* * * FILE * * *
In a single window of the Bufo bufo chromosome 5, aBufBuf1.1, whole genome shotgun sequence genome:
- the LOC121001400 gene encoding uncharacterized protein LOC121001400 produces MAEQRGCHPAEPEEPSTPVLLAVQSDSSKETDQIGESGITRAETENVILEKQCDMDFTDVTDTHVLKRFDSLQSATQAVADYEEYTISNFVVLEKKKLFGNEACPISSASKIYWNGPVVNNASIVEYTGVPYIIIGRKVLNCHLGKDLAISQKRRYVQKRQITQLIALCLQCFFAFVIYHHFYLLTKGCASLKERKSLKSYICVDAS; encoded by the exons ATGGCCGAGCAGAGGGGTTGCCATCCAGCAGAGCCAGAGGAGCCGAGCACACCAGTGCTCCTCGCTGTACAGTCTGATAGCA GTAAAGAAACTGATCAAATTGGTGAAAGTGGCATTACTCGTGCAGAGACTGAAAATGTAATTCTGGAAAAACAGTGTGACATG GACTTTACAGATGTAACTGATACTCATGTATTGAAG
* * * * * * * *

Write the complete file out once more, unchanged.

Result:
In a single window of the Bufo bufo chromosome 5, aBufBuf1.1, whole genome shotgun sequence genome:
- the LOC121001400 gene encoding uncharacterized protein LOC121001400 produces MAEQRGCHPAEPEEPSTPVLLAVQSDSSKETDQIGESGITRAETENVILEKQCDMDFTDVTDTHVLKRFDSLQSATQAVADYEEYTISNFVVLEKKKLFGNEACPISSASKIYWNGPVVNNASIVEYTGVPYIIIGRKVLNCHLGKDLAISQKRRYVQKRQITQLIALCLQCFFAFVIYHHFYLLTKGCASLKERKSLKSYICVDAS; encoded by the exons ATGGCCGAGCAGAGGGGTTGCCATCCAGCAGAGCCAGAGGAGCCGAGCACACCAGTGCTCCTCGCTGTACAGTCTGATAGCA GTAAAGAAACTGATCAAATTGGTGAAAGTGGCATTACTCGTGCAGAGACTGAAAATGTAATTCTGGAAAAACAGTGTGACATG GACTTTACAGATGTAACTGATACTCATGTATTGAAG